Rapid thermal cycling of three phase change materials (PCMs) for cooking applications

  • A. B. ShoboEmail author
  • A. Mawire
  • M. Aucamp
Technical Paper


The suitability of the use of acetanilide, meso-erythritol and In-48Sn as phase change materials (PCMs) in latent heat thermal storage systems (LHTES) for cooking applications has been investigated under high charging and heat retrieval conditions. In-48Sn showed the greatest thermal stability up to 289.68 °C with meso-erythritol showing stability up to 177.03 °C, while acetanilide is thermally stable up to 133.33 °C. Thermal properties of acetanilide remained within stable limits with rapid thermal cycles, but rapid mass degradation was observed. Two forms of meso-erythritol were manifested with different melting points with the solidification temperature that showed considerable variations while the enthalpy of solidification remained reasonably stable. Acetanilide and meso-erythritol exhibited large degrees of supercooling below 100 °C making them undesirable to be used in a LHTES unit for cooking applications under rapid heating and cooling cycles. With the solidification temperature of In-48Sn above 100 °C throughout the thermal cycles, it proved to be a promising PCM for cooking applications under rapid heating and cooling cycles. The residues of the PCMs after thermal cycling showed no structural changes as compared with the fresh samples while the health hazards related to the PCMs were all within acceptable limits. Though the cost implication of utilizing In-48Sn is much higher as compared with the other two PCMs, its good cycling stability and its average solidification temperature being within desired cooking temperature makes it a preferred PCM candidate under fast heat retrieval condition than acetanilide and meso-erythritol.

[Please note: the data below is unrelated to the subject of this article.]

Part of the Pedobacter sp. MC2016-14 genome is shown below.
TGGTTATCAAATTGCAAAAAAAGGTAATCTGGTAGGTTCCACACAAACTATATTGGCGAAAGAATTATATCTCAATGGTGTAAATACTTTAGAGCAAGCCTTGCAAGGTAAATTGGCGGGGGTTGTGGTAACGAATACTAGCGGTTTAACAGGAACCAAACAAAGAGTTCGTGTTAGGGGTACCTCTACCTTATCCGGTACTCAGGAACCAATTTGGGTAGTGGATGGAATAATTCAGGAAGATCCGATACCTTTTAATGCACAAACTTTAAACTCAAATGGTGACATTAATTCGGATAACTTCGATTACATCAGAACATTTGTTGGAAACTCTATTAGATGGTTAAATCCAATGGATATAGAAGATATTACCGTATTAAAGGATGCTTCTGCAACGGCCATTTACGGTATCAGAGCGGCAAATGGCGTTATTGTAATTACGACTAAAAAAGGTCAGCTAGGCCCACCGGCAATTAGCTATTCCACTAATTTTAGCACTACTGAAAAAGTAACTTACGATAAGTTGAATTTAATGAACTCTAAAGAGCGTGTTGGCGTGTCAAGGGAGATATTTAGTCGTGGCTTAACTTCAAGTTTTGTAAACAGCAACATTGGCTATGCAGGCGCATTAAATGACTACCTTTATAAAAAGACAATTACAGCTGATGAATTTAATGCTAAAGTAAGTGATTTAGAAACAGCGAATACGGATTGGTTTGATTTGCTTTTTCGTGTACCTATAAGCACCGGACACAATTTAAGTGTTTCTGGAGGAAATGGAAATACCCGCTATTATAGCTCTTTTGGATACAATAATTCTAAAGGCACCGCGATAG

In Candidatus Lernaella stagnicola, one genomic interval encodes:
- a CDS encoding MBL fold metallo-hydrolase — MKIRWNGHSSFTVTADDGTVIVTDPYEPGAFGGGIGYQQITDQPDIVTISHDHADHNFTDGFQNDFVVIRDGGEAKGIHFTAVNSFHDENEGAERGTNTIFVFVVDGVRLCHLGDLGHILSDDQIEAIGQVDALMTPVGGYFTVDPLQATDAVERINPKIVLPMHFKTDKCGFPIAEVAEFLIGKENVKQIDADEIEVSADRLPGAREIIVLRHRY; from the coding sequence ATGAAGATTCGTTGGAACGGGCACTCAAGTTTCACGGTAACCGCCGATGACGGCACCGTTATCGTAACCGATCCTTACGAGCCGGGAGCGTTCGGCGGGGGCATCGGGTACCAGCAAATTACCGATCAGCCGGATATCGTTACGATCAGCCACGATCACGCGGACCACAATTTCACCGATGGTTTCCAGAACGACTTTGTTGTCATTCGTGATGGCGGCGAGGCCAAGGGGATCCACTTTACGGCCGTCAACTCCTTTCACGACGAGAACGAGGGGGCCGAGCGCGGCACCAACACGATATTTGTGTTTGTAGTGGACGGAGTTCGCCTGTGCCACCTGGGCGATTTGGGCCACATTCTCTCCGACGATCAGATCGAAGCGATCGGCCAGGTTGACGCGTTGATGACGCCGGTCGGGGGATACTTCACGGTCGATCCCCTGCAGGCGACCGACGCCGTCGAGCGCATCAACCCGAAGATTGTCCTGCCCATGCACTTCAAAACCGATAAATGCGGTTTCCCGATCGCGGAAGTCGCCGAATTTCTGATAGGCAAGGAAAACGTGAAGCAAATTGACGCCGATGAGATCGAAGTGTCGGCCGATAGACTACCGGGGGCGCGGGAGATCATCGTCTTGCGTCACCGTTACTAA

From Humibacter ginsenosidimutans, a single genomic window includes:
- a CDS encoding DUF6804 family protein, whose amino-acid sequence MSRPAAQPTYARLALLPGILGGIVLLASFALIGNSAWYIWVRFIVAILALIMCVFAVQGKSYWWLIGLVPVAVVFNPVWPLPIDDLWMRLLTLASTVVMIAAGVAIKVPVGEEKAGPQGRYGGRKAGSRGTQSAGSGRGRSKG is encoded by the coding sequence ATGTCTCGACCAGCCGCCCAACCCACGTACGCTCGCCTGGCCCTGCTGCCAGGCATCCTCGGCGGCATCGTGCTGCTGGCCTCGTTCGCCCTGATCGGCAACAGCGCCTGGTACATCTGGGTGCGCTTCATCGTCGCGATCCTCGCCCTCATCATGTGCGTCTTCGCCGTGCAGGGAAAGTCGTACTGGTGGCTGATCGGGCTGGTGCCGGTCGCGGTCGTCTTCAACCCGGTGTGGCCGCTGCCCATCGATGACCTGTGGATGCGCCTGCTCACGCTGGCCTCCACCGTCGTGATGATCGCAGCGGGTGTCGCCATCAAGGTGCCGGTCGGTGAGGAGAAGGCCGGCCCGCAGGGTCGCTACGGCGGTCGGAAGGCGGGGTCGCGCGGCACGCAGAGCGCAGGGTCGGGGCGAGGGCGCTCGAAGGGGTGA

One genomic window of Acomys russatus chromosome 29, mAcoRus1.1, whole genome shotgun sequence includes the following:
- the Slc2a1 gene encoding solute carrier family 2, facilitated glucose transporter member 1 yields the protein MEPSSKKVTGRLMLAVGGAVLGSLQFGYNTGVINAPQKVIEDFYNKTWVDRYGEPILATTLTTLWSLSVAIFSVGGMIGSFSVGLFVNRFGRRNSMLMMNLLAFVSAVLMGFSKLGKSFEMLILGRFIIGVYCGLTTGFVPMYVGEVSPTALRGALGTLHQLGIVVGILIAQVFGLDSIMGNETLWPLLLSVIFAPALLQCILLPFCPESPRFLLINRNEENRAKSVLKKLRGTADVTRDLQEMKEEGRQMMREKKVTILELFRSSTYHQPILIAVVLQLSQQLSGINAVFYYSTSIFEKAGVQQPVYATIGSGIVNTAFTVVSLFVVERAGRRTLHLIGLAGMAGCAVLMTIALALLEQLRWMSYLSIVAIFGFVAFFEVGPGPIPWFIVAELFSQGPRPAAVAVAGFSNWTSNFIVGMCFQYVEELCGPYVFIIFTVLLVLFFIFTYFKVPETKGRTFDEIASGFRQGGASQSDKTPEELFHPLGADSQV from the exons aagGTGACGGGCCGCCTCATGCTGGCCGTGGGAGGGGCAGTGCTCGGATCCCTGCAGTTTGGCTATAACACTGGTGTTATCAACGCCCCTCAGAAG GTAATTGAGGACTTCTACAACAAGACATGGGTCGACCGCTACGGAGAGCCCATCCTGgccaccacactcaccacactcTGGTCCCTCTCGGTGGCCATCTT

Phase change materials (PCM) Thermal stability Cycling stability Acetanilide Meso-erythritol In-48Sn 



The authors wish to acknowledge the support provided by the Material Science Innovation and Modeling (MaSIM) research focus area, Faculty of Natural and Agricultural Sciences at the North West University, South Africa. The authors also wish to acknowledge the National Research Foundation, South Africa, through the Incentive Funding for Rated Researchers (IFRR-Grant Nos.: 90638, 95574) scheme.


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Copyright information

© The Brazilian Society of Mechanical Sciences and Engineering 2018

Authors and Affiliations

  1. 1.Department of Mathematics, Science and Sports EducationUniversity of NamibiaOshakatiNamibia
  2. 2.Department of Physics and ElectronicsNorthwest University (Mafikeng Campus)MmabathoSouth Africa
  3. 3.Faculty of Health Sciences, Center of Excellence for Pharmaceutical SciencesNorthwest University (Potchefstroom Campus)PotchefstroomSouth Africa

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